After the machine used to open ballot envelopes malfunctioned, damaging several thousand voting cards and causing hours of delay, Erin O’Toole was announced as the new Conservative Party of Canada leader at 1:00 A.M. Monday morning. O’Toole won on the third ballot with 57%, with Peter MacKay coming in second, Leslyn Lewis in third, and Derek Sloan finishing last. On the third and final ballot, O’Toole took support from Lewis, who finished with a remarkably strong performance. With nearly 175,000 ballots cast, this weekend’s contest saw the highest number of votes in any Canadian political party’s history.
To capture the leadership of the Conservative party, candidates need to draw support and interest from the different strands of Canadian conservatism. Recognizing this, the O’Toole campaign ran up endorsements from caucus and former candidates (including the newer and younger faces) while portraying O’Toole as a ‘true blue’ conservative, an approach that attracted the down-ballot support of social conservative members and secured the second and third votes of Lewis and Sloan supporters. While some commentators argue that O’Toole swung right to win the leadership, his team argues strongly that this is not the case. Instead, they say his policies are largely the same as those he ran on in 2017. What is uncontested is that O’Toole and his team ran a disciplined, strategic race that built on his solid third place finish in the 2017 leadership race, and benefited from the weaknesses of the perceived frontrunner’s, Peter MacKay, somewhat slipshod campaign.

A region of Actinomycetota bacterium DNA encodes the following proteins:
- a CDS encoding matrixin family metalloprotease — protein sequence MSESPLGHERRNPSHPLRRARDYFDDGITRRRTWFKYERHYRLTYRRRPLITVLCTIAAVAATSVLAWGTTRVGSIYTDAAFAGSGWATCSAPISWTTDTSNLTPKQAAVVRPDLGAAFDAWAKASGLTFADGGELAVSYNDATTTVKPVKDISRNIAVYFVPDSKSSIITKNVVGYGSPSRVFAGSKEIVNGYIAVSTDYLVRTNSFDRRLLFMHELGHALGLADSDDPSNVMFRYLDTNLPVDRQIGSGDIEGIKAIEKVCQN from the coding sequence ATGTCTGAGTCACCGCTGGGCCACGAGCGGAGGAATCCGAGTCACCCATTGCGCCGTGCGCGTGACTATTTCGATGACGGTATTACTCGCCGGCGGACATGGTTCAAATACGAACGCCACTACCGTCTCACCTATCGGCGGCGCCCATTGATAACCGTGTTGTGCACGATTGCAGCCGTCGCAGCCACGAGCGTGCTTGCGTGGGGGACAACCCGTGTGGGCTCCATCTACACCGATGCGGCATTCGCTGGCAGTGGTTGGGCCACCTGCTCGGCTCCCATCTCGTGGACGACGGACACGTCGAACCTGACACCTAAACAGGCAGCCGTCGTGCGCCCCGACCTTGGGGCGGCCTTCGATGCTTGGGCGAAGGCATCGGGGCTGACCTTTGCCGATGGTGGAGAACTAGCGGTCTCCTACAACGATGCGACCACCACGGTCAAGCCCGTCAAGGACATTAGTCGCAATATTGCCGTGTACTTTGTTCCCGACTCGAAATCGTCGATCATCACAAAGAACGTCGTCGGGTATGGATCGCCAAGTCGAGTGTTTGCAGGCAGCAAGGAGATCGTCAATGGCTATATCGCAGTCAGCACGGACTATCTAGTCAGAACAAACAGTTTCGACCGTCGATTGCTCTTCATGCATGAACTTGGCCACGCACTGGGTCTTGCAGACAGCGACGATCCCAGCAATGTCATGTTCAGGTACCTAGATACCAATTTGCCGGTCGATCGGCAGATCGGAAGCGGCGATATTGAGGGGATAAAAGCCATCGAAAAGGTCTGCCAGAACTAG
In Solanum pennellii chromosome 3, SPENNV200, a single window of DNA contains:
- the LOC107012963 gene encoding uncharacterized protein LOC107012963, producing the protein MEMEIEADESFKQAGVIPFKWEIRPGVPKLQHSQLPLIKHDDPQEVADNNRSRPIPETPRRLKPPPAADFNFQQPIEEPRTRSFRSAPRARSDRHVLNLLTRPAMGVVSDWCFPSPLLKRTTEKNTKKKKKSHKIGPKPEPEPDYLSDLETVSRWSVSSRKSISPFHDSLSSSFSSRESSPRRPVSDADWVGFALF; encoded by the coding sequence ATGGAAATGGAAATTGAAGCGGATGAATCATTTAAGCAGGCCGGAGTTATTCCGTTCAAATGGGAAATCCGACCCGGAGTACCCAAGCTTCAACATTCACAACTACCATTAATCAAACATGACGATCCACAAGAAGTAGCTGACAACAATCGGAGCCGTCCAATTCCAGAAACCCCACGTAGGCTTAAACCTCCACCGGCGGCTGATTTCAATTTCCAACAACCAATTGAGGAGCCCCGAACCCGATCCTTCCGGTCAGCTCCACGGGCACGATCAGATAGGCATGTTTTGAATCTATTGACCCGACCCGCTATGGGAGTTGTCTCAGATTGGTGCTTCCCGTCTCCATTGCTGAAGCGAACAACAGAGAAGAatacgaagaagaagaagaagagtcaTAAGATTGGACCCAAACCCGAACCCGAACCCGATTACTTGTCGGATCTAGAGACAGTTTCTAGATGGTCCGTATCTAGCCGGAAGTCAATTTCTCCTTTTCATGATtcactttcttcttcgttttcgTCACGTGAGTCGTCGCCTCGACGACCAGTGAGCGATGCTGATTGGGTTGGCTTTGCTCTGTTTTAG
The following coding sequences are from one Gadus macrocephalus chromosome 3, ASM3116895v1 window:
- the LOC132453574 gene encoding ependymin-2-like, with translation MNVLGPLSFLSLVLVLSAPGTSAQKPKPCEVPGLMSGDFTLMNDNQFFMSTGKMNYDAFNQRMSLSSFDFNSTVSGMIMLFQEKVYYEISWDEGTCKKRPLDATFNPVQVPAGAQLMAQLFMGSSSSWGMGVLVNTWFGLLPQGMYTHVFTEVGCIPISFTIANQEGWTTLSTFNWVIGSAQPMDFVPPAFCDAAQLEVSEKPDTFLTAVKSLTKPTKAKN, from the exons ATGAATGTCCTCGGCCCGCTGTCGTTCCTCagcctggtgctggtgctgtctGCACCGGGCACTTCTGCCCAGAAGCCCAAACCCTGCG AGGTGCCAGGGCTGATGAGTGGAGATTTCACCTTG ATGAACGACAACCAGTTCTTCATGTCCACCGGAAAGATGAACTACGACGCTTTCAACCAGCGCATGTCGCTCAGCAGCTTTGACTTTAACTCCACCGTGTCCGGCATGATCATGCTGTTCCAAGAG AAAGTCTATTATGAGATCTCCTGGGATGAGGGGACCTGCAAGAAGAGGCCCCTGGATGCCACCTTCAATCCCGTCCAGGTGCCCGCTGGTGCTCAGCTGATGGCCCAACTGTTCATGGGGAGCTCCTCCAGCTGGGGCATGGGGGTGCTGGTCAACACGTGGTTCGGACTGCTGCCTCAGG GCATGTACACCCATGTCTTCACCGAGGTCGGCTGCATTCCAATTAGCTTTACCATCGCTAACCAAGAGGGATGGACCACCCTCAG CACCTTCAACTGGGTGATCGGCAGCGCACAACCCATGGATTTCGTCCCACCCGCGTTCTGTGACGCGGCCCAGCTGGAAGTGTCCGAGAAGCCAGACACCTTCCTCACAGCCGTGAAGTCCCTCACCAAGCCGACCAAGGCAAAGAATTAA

Despite being a former Cabinet minister in the Harper government and an elected MP for eight years, O’Toole is not well-known by voters. This relative anonymity comes with advantages and disadvantages: he has a chance to (re) introduce and (re) invent himself, but he will have to do it quickly – the Liberals will be racing to define O’Toole as a “Scheer 2.0.” O’Toole acknowledged his limited visibility in his victory speech, saying half-way through, “To the millions of Canadians that I am meeting tonight for the first time…Hello, I’m Erin O’Toole….” (full speech below).
Where he is well-known, of course, is in the Conservative caucus. O’Toole is generally well-liked by his teammates and colleagues, who are eager to present a united front around the new leader. Unity shortcomings that have plagued past leaders are unlikely to re-emerge. Moreover, O’Toole is inheriting a party in strong shape, one that has sustained its strong fundraising arsenal throughout the pandemic and is well-placed, financially, for a snap election.
Throughout the campaign, O’Toole had touted his seat in the House of Commons as a necessary precondition for holding Prime Minister Trudeau’s minority government to account: with a seat, he argues, he will be immediately able to use Parliament to take on the Government when the House of Commons returns on September 23. Of course, “taking on the Government” has special meaning now that it could mean “taking down the Government,” with a confidence vote in just one month. At this point, it is widely expected that the Conservatives will argue non-confidence, placing the burden of whether to hold a COVID general election or prop up the Trudeau government on the NDP. O’Toole’s top priority will be readying his party for both the confidence vote itself, and the consequences of the vote.
While O’Toole campaigned on a few hardline principles, such as opposing a price for carbon and on strong anti-China rhetoric, he has a reasonable degree of policy flexibility. We expect that over the next coming weeks, the new leader will spell out a clearer, more welcoming vision as to what an O’Toole party and government will do for Canadians – a vision that McMillan Vantage’s Tausha Michaud and Melanie Paradis will play a key and strategic role in facilitating.